"When we participated in that campaign, it wasn't about more people coming to Mayo Clinic to get their colonoscopies. It was about everybody should get one," Aase said. Still, he said, it was a good cause and allowed Mayo Clinic to "do well by doing good."

A video on UC-San Diego Health System's YouTube channel demonstrates perhaps the most powerful example of social media's utility.

A man in need of a kidney was connected through Facebook to a total stranger whose child had recently died and was able to donate a kidney that ultimately saved his life.

"In the end, the families became friends, helped each other heal and became advocates to raise awareness of the need of registered organ and tissue donors in order to save more lives," Jacqueline Carr, director of communications and media relations at UC-San Diego Health Sciences, said. "To me this is social media at its best."

Expanding Hospital Use of Social Media

Seeing the important role social media plays in advancing health and well-being, the Mayo Clinic has established the Mayo Clinic Center for Social Media.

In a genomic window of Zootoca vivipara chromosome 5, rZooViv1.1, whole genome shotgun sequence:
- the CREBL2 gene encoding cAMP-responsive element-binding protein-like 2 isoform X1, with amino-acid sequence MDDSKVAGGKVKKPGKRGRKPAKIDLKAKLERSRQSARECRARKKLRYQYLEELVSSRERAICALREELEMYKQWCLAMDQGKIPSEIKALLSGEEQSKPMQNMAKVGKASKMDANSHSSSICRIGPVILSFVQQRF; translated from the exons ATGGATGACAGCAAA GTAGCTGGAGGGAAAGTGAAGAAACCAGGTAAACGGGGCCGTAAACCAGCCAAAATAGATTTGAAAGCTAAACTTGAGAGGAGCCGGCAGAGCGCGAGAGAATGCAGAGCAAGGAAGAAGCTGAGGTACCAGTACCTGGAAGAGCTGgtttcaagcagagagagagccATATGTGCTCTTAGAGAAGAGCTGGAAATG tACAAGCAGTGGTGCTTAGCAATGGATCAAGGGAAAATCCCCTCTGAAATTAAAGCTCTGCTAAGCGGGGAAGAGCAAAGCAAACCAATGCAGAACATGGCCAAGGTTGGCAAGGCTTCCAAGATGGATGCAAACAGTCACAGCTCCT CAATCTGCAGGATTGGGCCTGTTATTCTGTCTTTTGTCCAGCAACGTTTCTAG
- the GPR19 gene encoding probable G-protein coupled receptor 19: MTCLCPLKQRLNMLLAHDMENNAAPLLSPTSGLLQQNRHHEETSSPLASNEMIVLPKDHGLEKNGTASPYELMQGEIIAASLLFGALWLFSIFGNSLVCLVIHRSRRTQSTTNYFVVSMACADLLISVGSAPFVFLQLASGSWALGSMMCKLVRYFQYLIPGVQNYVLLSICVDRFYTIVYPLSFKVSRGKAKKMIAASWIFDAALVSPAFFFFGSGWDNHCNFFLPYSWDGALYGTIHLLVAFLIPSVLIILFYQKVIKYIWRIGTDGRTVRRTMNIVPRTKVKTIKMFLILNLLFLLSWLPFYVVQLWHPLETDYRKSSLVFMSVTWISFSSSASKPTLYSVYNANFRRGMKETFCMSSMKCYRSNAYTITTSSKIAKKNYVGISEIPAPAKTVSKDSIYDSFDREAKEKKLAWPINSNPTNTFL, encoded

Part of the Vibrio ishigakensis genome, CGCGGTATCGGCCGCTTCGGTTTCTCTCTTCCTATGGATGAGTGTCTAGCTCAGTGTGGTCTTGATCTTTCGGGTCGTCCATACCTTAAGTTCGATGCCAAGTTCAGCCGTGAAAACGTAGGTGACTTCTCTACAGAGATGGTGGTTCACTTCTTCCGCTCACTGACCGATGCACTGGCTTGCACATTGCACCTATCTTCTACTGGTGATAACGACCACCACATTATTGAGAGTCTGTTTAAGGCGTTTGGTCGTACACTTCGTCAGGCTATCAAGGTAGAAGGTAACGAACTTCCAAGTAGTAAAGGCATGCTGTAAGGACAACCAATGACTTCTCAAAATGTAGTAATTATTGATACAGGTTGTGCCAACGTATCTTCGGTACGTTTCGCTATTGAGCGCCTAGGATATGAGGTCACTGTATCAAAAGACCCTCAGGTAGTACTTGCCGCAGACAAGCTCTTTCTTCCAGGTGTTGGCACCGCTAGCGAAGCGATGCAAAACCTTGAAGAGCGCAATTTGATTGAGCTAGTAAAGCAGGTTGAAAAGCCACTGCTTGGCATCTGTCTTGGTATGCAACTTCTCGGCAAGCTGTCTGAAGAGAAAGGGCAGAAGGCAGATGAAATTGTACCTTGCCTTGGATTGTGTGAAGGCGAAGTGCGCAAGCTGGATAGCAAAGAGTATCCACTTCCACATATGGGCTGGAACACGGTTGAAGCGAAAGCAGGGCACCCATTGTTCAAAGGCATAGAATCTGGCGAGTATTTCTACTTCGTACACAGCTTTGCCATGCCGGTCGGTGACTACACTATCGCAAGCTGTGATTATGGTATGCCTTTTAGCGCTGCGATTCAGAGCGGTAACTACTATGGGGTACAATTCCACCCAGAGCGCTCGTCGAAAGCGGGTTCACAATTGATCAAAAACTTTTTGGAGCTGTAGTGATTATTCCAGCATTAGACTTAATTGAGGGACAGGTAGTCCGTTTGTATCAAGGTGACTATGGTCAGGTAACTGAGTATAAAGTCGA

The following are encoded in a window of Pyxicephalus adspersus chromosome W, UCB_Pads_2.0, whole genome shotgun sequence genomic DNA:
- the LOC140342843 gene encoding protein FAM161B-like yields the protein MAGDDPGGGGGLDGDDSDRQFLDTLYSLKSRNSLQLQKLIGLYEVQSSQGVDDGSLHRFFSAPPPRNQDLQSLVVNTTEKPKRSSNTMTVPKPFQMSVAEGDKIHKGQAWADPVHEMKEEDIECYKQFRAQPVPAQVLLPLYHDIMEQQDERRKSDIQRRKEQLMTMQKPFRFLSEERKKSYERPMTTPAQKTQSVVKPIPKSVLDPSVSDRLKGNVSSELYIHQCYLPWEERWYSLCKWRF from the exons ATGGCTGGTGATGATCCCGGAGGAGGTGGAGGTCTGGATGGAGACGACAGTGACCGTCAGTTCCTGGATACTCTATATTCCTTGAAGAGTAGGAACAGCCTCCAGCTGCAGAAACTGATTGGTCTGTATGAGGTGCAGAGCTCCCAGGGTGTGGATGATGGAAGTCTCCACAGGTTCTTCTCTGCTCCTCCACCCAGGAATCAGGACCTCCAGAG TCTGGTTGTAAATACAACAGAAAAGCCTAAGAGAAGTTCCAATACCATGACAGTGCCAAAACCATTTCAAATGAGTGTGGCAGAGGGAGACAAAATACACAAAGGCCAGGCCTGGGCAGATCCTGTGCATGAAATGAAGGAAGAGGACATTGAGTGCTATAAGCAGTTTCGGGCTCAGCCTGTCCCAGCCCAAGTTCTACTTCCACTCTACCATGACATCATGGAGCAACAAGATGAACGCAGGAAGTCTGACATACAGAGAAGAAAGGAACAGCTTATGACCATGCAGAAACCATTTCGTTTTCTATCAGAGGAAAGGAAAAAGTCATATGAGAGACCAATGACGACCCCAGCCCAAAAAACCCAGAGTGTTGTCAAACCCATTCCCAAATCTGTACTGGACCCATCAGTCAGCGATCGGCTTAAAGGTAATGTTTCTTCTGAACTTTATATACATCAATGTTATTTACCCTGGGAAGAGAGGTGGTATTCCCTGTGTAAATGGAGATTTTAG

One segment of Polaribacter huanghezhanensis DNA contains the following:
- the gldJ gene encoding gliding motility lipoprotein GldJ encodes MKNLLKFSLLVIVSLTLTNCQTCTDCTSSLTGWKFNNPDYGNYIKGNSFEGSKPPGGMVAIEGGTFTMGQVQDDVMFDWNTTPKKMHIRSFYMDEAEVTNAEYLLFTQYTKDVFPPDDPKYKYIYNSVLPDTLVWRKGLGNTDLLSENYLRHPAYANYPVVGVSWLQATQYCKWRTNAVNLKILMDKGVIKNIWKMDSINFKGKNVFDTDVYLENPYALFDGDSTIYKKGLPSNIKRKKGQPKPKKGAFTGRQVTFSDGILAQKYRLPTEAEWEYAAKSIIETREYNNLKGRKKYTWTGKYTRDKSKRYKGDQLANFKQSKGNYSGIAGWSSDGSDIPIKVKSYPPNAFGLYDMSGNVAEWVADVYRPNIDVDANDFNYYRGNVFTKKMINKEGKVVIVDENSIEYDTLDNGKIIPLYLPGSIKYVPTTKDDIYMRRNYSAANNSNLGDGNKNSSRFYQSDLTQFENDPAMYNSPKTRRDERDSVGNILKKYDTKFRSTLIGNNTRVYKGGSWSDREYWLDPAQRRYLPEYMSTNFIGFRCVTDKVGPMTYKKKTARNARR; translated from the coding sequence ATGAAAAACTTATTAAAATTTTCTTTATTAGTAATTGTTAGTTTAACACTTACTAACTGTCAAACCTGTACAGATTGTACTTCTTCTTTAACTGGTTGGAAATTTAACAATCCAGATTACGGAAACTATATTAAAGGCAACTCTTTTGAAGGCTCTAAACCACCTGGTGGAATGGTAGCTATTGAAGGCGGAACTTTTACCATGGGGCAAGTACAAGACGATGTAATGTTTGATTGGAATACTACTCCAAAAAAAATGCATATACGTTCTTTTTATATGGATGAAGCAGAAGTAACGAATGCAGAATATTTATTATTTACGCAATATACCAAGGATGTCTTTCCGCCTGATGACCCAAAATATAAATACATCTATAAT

"It is a way of helping us not just apply these tools to PR and marketing, but to use them to improve patient education, to streamline the practice and to recruit for clinical trials," Aase said. "Just as we were using them originally to do media relations better, [now we consider] how can others within the practice use these tools, not just to market our practice, but to actually make it better?"

In addition, Mayo Clinic created the Social Media Health Network, which currently has more than 100 health care organization members. The network provides access to tools, resources and guidance for organizations and individuals who want to use social media for health and health care.

"We hold a conference every year for hospitals and others in health care that want to learn from us, learn with us and share best practices," Aase said.

No Passing Fad

Social media is increasingly seen as a critical set of tools that hospitals and health systems can ill afford to neglect.

"We're all going to be in the population health business very soon," Dunlop said. Finding new ways of engaging consumers and getting them involved in their own health care will be critical to long-term success, he said.

"That makes social media and digital communication that much more important." 

Source: iHealthBeat, Tuesday, May 12, 2015